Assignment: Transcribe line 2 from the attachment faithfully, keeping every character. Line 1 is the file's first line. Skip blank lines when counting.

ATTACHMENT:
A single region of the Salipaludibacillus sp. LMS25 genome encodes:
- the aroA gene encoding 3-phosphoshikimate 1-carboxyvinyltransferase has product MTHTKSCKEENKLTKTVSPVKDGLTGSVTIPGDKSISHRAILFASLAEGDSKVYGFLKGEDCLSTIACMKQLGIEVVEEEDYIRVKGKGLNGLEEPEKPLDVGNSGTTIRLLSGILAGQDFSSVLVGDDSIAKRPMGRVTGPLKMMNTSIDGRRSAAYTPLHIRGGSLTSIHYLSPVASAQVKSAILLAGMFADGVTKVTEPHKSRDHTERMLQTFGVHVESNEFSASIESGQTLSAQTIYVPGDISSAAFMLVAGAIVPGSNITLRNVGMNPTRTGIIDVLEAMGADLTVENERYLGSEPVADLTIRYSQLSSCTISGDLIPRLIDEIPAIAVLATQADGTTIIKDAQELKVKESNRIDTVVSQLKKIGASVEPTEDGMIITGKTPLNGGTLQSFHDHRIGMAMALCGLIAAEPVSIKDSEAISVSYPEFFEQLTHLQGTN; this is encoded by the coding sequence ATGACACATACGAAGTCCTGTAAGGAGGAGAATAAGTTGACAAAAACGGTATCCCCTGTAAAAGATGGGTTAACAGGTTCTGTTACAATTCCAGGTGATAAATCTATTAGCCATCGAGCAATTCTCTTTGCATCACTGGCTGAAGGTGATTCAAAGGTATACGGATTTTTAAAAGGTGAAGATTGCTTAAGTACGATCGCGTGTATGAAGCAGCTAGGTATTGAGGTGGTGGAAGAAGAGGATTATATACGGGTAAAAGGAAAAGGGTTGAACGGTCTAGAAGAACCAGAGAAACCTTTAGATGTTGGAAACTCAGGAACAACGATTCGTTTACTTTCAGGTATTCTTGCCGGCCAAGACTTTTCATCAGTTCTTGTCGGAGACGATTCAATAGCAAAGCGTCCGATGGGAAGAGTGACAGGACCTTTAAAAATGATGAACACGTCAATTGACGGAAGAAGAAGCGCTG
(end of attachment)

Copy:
- the aroA gene encoding 3-phosphoshikimate 1-carboxyvinyltransferase has product MTHTKSCKEENKLTKTVSPVKDGLTGSVTIPGDKSISHRAILFASLAEGDSKVYGFLKGEDCLSTIACMKQLGIEVVEEEDYIRVKGKGLNGLEEPEKPLDVGNSGTTIRLLSGILAGQDFSSVLVGDDSIAKRPMGRVTGPLKMMNTSIDGRRSAAYTPLHIRGGSLTSIHYLSPVASAQVKSAILLAGMFADGVTKVTEPHKSRDHTERMLQTFGVHVESNEFSASIESGQTLSAQTIYVPGDISSAAFMLVAGAIVPGSNITLRNVGMNPTRTGIIDVLEAMGADLTVENERYLGSEPVADLTIRYSQLSSCTISGDLIPRLIDEIPAIAVLATQADGTTIIKDAQELKVKESNRIDTVVSQLKKIGASVEPTEDGMIITGKTPLNGGTLQSFHDHRIGMAMALCGLIAAEPVSIKDSEAISVSYPEFFEQLTHLQGTN; this is encoded by the coding sequence ATGACACATACGAAGTCCTGTAAGGAGGAGAATAAGTTGACAAAAACGGTATCCCCTGTAAAAGATGGGTTAACAGGTTCTGTTACAATTCCAGGTGATAAATCTATTAGCCATCGAGCAATTCTCTTTGCATCACTGGCTGAAGGTGATTCAAAGGTATACGGATTTTTAAAAGGTGAAGATTGCTTAAGTACGATCGCGTGTATGAAGCAGCTAGGTATTGAGGTGGTGGAAGAAGAGGATTATATACGGGTAAAAGGAAAAGGGTTGAACGGTCTAGAAGAACCAGAGAAACCTTTAGATGTTGGAAACTCAGGAACAACGATTCGTTTACTTTCAGGTATTCTTGCCGGCCAAGACTTTTCATCAGTTCTTGTCGGAGACGATTCAATAGCAAAGCGTCCGATGGGAAGAGTGACAGGACCTTTAAAAATGATGAACACGTCAATTGACGGAAGAAGAAGCGCTG